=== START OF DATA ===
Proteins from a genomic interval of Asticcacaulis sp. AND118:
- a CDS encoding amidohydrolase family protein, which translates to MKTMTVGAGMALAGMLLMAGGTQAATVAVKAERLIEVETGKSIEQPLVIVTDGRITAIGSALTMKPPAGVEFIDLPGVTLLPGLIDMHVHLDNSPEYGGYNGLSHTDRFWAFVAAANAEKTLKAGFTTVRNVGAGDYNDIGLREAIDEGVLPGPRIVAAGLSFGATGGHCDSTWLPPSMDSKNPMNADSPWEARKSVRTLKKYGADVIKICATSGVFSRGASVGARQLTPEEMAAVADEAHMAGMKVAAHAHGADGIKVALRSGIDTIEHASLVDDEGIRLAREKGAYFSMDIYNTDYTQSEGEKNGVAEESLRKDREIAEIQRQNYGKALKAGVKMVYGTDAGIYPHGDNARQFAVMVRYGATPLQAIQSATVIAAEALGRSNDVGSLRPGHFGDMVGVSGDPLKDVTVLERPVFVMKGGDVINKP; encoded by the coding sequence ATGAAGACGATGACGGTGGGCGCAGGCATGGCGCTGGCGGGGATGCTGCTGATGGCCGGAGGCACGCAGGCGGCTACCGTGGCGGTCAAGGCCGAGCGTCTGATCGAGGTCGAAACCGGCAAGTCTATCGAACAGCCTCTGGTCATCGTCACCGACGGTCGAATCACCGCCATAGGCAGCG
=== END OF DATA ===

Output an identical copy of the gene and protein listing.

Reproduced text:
Proteins from a genomic interval of Asticcacaulis sp. AND118:
- a CDS encoding amidohydrolase family protein, which translates to MKTMTVGAGMALAGMLLMAGGTQAATVAVKAERLIEVETGKSIEQPLVIVTDGRITAIGSALTMKPPAGVEFIDLPGVTLLPGLIDMHVHLDNSPEYGGYNGLSHTDRFWAFVAAANAEKTLKAGFTTVRNVGAGDYNDIGLREAIDEGVLPGPRIVAAGLSFGATGGHCDSTWLPPSMDSKNPMNADSPWEARKSVRTLKKYGADVIKICATSGVFSRGASVGARQLTPEEMAAVADEAHMAGMKVAAHAHGADGIKVALRSGIDTIEHASLVDDEGIRLAREKGAYFSMDIYNTDYTQSEGEKNGVAEESLRKDREIAEIQRQNYGKALKAGVKMVYGTDAGIYPHGDNARQFAVMVRYGATPLQAIQSATVIAAEALGRSNDVGSLRPGHFGDMVGVSGDPLKDVTVLERPVFVMKGGDVINKP; encoded by the coding sequence ATGAAGACGATGACGGTGGGCGCAGGCATGGCGCTGGCGGGGATGCTGCTGATGGCCGGAGGCACGCAGGCGGCTACCGTGGCGGTCAAGGCCGAGCGTCTGATCGAGGTCGAAACCGGCAAGTCTATCGAACAGCCTCTGGTCATCGTCACCGACGGTCGAATCACCGCCATAGGCAGCG